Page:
Rep. Eric Cantor yesterday on Capitol Hill.(Chip Somodevilla/Getty Images)
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Cantor Ascends to Majority Leader

Highest-ever-ranking Jewish legislator has rough first day

Allison Hoffman
January 05, 2011
Rep. Eric Cantor yesterday on Capitol Hill.(Chip Somodevilla/Getty Images)

Today, the 112th Congress opens and Virginia Rep. Eric Cantor assumes apparently the highest position ever held by a Jewish legislator. Under the new Republican majority, the 47-year-old Cantor, formerly the minority whip, becomes House Majority Leader and second-in-command to the new Speaker, John Boehner, who will take the gavel from Nancy Pelosi. (In case you were wondering, no, this does not put Cantor in line for presidential succession.) Cantor is the only Jewish Republican in this Congress, though Tea Partier Nan Hayworth (R-Kiryas Joel) says she considers herself an honorary Jew on account of being married to one.

Last night, the Republican Jewish Coalition threw a party for Cantor at D.C. power hangout The Capital Grille, complete with an ice sculpture and photo ops with GOP presidential hopefuls John Thune, the South Dakota senator, and former Speaker Newt Gingrich. Also there: The man who, despite Cantor’s formal role, arguably remains the most powerful Jew on the Hill, Sen. Joe Lieberman.

Cantor told the crowd that his rapid rise was proof that, in America, “It doesn’t matter where you come from.” (In his case, Richmond, Virginia, where his widowed Russian grandmother once ran a grocery.)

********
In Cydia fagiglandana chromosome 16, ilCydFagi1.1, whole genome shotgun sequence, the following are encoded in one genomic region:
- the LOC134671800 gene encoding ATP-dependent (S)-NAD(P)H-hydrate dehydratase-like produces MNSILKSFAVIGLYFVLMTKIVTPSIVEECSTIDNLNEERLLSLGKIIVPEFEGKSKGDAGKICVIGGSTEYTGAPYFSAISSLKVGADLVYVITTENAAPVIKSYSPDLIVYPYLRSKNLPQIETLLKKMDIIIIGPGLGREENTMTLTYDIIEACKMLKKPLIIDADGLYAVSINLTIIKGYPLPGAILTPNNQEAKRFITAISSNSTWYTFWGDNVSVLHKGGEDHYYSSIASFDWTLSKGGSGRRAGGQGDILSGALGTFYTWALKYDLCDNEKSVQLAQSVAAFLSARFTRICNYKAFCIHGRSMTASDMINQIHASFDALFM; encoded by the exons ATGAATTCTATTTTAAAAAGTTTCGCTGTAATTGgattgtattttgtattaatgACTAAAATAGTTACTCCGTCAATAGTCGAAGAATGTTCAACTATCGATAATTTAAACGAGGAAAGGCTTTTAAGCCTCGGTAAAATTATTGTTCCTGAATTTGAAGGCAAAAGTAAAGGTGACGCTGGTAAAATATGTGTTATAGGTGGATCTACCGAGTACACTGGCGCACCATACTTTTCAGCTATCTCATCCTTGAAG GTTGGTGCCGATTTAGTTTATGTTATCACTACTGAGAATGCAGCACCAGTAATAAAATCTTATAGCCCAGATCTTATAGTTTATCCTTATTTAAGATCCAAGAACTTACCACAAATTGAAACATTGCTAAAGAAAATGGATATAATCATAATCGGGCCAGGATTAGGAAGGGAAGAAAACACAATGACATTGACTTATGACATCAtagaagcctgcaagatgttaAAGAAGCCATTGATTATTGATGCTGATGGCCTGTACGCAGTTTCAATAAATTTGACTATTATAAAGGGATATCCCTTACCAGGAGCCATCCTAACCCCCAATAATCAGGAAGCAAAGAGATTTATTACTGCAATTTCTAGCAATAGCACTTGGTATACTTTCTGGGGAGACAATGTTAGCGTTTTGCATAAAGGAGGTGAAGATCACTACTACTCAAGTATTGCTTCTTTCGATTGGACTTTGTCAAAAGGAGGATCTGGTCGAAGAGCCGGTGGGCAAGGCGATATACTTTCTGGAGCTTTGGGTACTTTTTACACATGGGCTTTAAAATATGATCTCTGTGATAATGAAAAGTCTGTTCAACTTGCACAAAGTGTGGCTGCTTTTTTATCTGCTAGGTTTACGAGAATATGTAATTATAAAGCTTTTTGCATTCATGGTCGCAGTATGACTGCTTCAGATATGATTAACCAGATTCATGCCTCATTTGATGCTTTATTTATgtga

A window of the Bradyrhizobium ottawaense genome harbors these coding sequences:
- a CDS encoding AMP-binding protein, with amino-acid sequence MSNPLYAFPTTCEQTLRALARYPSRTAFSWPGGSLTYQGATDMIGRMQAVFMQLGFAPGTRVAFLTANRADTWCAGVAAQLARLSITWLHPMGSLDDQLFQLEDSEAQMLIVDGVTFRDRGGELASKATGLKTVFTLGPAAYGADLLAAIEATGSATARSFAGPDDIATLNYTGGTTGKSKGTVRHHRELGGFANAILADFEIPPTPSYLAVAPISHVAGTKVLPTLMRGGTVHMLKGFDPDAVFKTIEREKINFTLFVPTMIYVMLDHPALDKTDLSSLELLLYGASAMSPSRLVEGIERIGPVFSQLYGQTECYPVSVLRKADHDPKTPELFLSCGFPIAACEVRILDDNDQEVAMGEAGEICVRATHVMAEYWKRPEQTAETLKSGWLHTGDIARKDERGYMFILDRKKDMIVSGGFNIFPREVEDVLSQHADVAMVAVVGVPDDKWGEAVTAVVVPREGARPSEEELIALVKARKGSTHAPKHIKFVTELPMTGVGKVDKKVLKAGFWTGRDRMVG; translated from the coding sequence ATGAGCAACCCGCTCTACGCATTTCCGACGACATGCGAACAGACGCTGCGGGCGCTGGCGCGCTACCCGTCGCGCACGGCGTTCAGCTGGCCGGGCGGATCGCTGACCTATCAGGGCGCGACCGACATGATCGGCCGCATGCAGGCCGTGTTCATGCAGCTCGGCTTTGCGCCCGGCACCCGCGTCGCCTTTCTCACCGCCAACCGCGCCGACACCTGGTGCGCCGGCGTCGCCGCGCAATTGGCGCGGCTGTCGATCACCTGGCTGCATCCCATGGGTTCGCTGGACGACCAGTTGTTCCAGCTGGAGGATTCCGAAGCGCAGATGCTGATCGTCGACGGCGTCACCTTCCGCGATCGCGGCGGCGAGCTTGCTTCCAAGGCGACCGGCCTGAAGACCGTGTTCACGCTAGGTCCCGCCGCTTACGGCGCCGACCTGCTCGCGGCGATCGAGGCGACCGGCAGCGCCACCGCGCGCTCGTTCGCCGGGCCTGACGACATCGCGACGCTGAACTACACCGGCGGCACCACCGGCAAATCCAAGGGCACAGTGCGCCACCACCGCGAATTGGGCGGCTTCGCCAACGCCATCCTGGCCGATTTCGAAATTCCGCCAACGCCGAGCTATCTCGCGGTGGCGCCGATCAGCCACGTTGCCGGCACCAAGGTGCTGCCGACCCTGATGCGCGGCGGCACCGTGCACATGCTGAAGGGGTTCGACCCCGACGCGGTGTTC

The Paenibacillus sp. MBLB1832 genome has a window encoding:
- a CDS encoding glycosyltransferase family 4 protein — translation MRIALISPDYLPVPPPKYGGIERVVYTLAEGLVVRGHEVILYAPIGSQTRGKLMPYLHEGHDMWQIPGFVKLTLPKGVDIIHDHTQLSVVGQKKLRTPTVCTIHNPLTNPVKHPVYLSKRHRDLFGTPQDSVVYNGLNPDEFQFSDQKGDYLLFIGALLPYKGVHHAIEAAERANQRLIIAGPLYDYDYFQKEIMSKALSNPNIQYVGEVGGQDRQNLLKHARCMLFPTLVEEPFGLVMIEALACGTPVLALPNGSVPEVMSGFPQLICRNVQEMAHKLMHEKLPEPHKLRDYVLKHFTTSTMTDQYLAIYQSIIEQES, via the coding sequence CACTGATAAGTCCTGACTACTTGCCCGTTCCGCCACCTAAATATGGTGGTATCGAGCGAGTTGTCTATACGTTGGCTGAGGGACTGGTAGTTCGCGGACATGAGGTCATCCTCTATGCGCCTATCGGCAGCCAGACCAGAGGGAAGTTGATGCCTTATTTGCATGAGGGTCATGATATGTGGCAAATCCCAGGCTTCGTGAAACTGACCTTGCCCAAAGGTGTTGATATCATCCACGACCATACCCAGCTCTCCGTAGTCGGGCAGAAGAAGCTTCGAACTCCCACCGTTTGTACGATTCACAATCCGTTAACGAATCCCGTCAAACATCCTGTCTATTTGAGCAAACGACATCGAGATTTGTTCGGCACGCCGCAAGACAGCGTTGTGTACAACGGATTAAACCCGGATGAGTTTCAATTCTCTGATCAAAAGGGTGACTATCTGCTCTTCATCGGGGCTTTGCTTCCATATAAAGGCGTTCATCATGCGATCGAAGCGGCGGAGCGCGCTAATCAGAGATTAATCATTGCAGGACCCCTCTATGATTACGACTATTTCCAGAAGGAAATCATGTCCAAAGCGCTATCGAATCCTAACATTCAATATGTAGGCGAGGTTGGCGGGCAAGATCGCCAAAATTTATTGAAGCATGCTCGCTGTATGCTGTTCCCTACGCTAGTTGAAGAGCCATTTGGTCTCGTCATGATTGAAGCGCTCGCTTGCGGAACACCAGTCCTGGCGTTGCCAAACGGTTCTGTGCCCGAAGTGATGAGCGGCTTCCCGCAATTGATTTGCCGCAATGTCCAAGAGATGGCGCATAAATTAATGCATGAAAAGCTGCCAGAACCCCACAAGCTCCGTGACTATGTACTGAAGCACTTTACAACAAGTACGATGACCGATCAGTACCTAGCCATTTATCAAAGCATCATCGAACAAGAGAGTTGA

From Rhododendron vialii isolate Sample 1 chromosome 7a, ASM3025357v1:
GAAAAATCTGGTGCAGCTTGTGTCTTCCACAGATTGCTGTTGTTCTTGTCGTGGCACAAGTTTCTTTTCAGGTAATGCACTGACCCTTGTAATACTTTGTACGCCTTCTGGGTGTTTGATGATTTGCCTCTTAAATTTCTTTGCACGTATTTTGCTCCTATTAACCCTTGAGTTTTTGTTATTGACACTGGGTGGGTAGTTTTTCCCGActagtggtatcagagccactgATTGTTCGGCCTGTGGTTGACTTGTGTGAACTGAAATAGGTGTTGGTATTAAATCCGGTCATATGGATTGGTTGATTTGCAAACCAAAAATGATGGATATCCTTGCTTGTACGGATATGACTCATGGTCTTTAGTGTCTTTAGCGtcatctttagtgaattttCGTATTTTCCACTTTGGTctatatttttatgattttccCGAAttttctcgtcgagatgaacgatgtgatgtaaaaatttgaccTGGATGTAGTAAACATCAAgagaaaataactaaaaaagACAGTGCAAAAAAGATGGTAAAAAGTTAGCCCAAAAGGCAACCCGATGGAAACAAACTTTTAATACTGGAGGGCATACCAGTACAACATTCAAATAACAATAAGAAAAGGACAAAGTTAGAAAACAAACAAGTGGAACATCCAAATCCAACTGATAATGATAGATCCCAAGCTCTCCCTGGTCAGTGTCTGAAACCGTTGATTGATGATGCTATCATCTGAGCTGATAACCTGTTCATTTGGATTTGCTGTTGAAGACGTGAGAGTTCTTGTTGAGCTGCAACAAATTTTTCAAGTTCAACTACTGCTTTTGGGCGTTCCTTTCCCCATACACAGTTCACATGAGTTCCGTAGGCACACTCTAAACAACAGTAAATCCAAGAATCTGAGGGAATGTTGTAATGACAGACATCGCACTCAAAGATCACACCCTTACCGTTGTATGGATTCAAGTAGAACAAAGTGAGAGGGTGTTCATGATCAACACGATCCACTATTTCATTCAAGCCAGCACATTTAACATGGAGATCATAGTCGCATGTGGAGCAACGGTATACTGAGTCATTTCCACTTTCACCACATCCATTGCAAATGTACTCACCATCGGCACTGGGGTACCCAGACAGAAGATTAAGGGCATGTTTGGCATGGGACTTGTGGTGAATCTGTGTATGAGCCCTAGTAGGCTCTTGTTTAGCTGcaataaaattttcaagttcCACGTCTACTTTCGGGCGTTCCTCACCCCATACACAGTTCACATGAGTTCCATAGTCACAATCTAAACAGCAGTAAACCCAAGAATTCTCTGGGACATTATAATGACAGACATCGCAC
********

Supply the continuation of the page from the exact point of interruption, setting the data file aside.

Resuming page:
He apparently got a warm response, which we hope he savored, because this morning’s press wasn’t good. First, the National Journal spotlighted Cantor’s “departure” from Republican insistence that it will not touch national security funding as it endeavors to cut the budget. Then the Washington Post’s Ezra Klein wrote a scathing item ripping apart Cantor’s claim that the nonpartisan Congressional Budget Office misrepresented the costs of the Democrats’ signature health-care bill—which Cantor and the rest of the Republican leadership plans to try to repeal. Cantor’s spokesman, Brad Dayspring, quickly stepped in and clarified that his boss certainly did not mean to cross the line between criticizing the Democratic health-care bill and criticizing the hardworking CBO. “He said nothing of the sort,” according to Dayspring. He never seems to.

Allison Hoffman is a senior editor at Tablet Magazine. Her Twitter feed is @allisont_dc.